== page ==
Risk management would include lifestyle advice (weight management support, brief alcohol intervention) and referral if necessary. People would then either be re-assessed in the 5-year rolling NHS health check programme or exit onto a Chronic Liver Disease register. It is easy to see how liver disease could fit into the NHS Healthcheck cycle remit.
Children who are obese or overweight are at a greatly increased risk of non-alcohol related fatty liver disease (NAFLD). The food that children choose and the amount that they eat is strongly influenced by marketing and advertising. We would like to see better labelling and health information on food so that parents can better assess the food they should buy for children. We think there should be a 9pm watershed on adverts for foods and drinks that are high in fat, salt and sugar. Government should also look at extending the ‘sugar tax’. Healthy food is more expensive so subsidies should be considered on fresh fruit and vegetables and other healthy food products.
5a) Support for individuals to achieve and maintain a healthier weight. How [other than a brief intervention and providing advice in primary care] can we help people reach and stay at a healthier weight?
Early diagnosis and/or awareness of liver disease can act as a motivator for people to lose weight. There is good evidence that losing weight (10% of body weight) can reverse the early stages of non-alcohol related fatty liver disease.
Integrated multidisciplinary approaches that address psychiatric needs and provide behavioural support for weight loss may help patients with NAFLD implement sustained lifestyle changes.
There should be restrictions imposed on the advertising and marketing of foods that are high in fat and sugar and better labelling on food products. Calories on alcohol products should be clearly displayed. The soft drinks levy (sugar tax) could be extended. Eating healthily is currently prohibitively expensive for many people and so measures should be brought in to make healthy foods such as fruit and vegetables be a cheaper option.
9a) Prevention in the NHS. Have you got examples or ideas for services or advice that could be delivered by community pharmacies to promote health?
Pharmacists should be equipped to provide information on the risk factors relating to liver disease and to provide brief interventions to those at risk. They may be ideally placed to identify those at risk and offer brief advice/intervention on both alcohol and weight loss.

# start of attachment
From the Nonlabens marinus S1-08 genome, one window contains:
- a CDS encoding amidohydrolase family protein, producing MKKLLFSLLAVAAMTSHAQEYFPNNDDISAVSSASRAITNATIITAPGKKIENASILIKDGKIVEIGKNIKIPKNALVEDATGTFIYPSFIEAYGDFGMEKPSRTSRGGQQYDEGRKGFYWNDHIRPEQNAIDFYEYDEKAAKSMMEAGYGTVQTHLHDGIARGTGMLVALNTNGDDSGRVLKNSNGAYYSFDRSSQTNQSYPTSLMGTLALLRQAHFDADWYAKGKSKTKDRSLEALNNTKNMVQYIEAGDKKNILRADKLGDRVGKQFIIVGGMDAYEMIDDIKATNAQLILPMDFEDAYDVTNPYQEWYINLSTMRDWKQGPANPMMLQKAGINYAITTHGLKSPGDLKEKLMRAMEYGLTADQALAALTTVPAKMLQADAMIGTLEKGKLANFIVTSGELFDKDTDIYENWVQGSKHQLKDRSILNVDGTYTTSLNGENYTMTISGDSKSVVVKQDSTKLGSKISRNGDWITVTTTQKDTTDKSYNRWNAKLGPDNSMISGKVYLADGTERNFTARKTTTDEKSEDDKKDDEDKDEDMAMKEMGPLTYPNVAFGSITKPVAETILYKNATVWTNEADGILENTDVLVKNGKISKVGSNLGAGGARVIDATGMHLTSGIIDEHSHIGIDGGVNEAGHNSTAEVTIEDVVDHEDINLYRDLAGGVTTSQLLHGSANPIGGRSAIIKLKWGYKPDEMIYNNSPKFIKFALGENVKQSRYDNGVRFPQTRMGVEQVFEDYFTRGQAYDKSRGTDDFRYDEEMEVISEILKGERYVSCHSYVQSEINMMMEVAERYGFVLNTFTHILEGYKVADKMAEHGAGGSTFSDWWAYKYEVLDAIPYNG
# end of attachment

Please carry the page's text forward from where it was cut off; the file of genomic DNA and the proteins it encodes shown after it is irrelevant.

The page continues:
It is likely that within the next few years the non-invasive technology to assess fibrosis (such as Fibroscan) will become more accessible so that it can be used in a pharmacy setting. Selected pharmacists could then become a routine part of community screening for liver disease.
There are highly effective curative treatments for Hepatitis C. Pharmacists could play a key role in the elimination of this disease by offering testing and referral.
13a) What is your priority for making England the best country in the world to grow old in, alongside the work of Public Health England and national partner organisations?
Liver disease kills young people. Preventing it and diagnosing it earlier would allow more people to enter old age. Addressing its risk factors, particularly alcohol and obesity would have a substantial beneficial effect in reduction in other significant co-morbid diseases such as cancer and musculoskeletal disorders which will improve health in older people.
Effective prevention for weight management and alcohol – the two leading causes of preventable liver disease need sustainable funding.
Public health grants need to be increased so that local authorities have the resources to address obesity and alcohol in their area. Local weight management and services that address alcohol should be made available.
Early interventions offering targeted support to individuals who are overweight need to be trialled and assessed for effectiveness.
Very little is currently offered to address the early signs of excess alcohol consumption. Early intervention programmes for people who are regularly drinking at a high level (over 30 units per week for women, 40 units for men) before they are severely alcohol dependent should be considered and assessed for their effectiveness.
18a) What other areas (in addition to those set out in this green paper) would you like future government policy on prevention to cover?
The British Liver Trust is excited to see this shift of focus from cure to prevention. 90% of liver disease is preventable. Deaths due to liver disease have increased by more than 400% since the 1970s. This is in stark to all the other main killer diseases such as heart disease and cancer which have seen great improvements in mortality rates, treatment and care. Liver disease is a major public health crisis and we believe a dedicated strategy to address liver disease is needed.
Although part of the increase in deaths is due to the rise in obesity, alcohol is still the leading cause of liver disease deaths in the UK. Public Health England has undertaken an evidence review and the British Liver Trust has contributed to several reports outlining what needs to be done including the Alcohol Charter (produced by the Drugs, Alcohol & Justice Cross-Party Parliamentary Group and All-Party Parliamentary Group on Alcohol Harm). We urgently need an integrated evidence-based alcohol strategy to reduce mortality, morbidity and the health inequalities caused by alcohol.